Prince Philip: Why is not Elizabeth II’s husband king?


Why do we call him Prince Philip and not King Philip? The return of the series “The Crown” on Netflix raises a renewed interest in the history of the royal family of England. The last season included the origin of the official title worn by the queen’s husband.

On November 17, 2019, the series The Crown made a big comeback on Netflix. A third season eagerly awaited and marked by the arrival of new actors such as Olivia Colman, Tobias Menzies and Helena Bonham Carter in the lead roles. In episode 4, called Bubbikins, Prince Philip, Queen Elizabeth’s husband, is asked why he does not wear the title of king … Good question!

In the British monarchy, the wife of a king is designated as queen consort. But conversely, the husband of a queen is appointed as prince consort, not consort king. Still in force, this ancient patriarchal rule is certainly related to the idea – of course erroneous – that the title of king designates a reigning monarch, when the title of queen should be initially only honorary. Yet Prince Philip, and not King Philip, happens to be the fifth British consort prince.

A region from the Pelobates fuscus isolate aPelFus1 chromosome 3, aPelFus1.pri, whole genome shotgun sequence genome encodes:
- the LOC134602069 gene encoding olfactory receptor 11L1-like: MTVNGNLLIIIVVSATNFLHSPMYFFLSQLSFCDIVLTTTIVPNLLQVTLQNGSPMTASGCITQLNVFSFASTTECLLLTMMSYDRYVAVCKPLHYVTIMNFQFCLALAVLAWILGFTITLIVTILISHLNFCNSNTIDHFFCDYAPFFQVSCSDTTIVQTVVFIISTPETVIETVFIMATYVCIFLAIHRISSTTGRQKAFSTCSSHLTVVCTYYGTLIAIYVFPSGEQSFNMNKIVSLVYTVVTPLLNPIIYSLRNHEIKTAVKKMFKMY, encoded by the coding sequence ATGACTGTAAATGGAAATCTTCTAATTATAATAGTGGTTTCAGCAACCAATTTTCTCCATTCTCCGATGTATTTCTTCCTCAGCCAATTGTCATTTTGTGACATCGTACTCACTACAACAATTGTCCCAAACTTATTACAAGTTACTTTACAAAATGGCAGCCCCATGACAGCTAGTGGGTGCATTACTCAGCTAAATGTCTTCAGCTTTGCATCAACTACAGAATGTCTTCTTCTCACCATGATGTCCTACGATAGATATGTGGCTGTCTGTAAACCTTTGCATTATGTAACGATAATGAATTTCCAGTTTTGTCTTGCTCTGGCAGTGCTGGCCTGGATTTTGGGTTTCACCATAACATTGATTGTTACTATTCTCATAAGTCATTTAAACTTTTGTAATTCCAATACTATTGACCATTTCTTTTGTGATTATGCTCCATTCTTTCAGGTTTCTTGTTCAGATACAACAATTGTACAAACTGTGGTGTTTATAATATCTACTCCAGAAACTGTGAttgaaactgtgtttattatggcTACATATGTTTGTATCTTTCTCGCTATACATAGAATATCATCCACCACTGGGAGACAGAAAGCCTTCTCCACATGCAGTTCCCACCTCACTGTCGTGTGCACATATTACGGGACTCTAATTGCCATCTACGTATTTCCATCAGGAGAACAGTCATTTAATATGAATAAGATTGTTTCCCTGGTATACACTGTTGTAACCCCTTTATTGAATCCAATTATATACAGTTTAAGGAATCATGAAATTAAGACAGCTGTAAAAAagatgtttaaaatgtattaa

On November 20, Elizabeth and Philip celebrated their 72 years of marriage. It is precisely this union, celebrated with great pomp at Westminster in 1947, which decided on the title that men wear.

The one who until then was known as Philip of Greece and Denmark had to give up his royal Greek and Danish predicates to marry his bride, who happens to be a distant cousin … Once converted to Anglicanism and naturalized British, Philip adopted the surname of Mountbatten, the one worn by his maternal grandparents. At the time of his marriage to the future queen, Philip received the title of Duke of Edinburgh from his father-in-law King George VI, the very morning of the wedding. The title of prince consort was given to him only ten years later, after his wife was elected to the throne in 1952.

The name of Windsor was chosen to designate the royal house founded by Elizabeth and Philip, then joined by their four children: Prince Charles (born in 1948) and his sister Princess Anne (born in 1950), then Prince Andrew in 1960 and Prince Edward in 1964.

Since a 1960 decree, all descendants of the couple without a royal title can use the name Mountbatten-Windsor. A name that Prince Harry and Meghan Markle chose for their son Archie (6 months), whom they decided to raise without title, as a citizen (almost) ordinary.


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